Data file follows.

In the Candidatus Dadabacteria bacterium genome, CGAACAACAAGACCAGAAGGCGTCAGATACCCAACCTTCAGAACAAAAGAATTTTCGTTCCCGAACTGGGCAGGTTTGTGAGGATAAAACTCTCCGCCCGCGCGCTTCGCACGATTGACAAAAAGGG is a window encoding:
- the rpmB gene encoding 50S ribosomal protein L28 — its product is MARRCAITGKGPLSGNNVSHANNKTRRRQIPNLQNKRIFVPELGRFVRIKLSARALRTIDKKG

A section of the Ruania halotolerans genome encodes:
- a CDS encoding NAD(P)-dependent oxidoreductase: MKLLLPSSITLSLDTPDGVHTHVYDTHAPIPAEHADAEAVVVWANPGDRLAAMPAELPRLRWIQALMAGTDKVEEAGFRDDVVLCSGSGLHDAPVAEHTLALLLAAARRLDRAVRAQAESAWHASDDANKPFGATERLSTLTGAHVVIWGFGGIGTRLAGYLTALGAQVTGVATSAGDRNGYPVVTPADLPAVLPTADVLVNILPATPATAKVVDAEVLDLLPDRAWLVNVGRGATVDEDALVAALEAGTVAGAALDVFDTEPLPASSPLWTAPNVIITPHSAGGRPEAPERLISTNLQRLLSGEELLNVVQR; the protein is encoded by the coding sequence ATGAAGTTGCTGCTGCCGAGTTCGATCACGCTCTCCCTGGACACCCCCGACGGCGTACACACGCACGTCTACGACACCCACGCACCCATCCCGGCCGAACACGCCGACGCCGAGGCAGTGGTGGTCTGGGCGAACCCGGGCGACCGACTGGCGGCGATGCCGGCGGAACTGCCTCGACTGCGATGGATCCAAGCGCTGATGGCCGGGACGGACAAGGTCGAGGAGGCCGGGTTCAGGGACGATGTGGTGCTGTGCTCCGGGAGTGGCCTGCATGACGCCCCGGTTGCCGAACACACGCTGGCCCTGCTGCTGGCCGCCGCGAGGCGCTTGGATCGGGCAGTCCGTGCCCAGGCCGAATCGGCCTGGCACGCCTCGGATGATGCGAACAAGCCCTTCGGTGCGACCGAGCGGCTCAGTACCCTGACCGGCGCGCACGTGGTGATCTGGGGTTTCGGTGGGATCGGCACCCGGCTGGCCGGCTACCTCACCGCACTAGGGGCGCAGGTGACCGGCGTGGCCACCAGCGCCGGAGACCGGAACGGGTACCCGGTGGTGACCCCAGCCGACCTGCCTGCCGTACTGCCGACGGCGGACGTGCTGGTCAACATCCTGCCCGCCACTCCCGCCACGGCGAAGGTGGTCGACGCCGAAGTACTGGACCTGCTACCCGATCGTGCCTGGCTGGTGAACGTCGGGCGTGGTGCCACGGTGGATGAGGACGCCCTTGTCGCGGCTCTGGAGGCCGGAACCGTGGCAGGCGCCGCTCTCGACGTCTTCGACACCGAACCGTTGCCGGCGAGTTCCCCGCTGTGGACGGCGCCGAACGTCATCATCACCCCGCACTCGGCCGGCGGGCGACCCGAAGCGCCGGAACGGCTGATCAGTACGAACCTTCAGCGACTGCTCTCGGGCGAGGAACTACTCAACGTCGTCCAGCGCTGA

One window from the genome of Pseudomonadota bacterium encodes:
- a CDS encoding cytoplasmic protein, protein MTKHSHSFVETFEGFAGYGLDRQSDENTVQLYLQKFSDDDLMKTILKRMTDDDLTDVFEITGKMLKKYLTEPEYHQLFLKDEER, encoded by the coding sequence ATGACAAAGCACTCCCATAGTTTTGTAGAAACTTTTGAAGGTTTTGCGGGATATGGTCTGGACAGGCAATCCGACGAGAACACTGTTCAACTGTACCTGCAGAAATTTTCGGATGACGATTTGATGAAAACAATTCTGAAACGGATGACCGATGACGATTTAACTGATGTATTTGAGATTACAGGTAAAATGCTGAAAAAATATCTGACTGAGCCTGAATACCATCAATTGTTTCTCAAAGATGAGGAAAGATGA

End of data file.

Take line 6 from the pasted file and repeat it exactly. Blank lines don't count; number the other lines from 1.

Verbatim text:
- a CDS encoding cytoplasmic protein, protein MTKHSHSFVETFEGFAGYGLDRQSDENTVQLYLQKFSDDDLMKTILKRMTDDDLTDVFEITGKMLKKYLTEPEYHQLFLKDEER, encoded by the coding sequence ATGACAAAGCACTCCCATAGTTTTGTAGAAACTTTTGAAGGTTTTGCGGGATATGGTCTGGACAGGCAATCCGACGAGAACACTGTTCAACTGTACCTGCAGAAATTTTCGGATGACGATTTGATGAAAACAATTCTGAAACGGATGACCGATGACGATTTAACTGATGTATTTGAGATTACAGGTAAAATGCTGAAAAAATATCTGACTGAGCCTGAATACCATCAATTGTTTCTCAAAGATGAGGAAAGATGA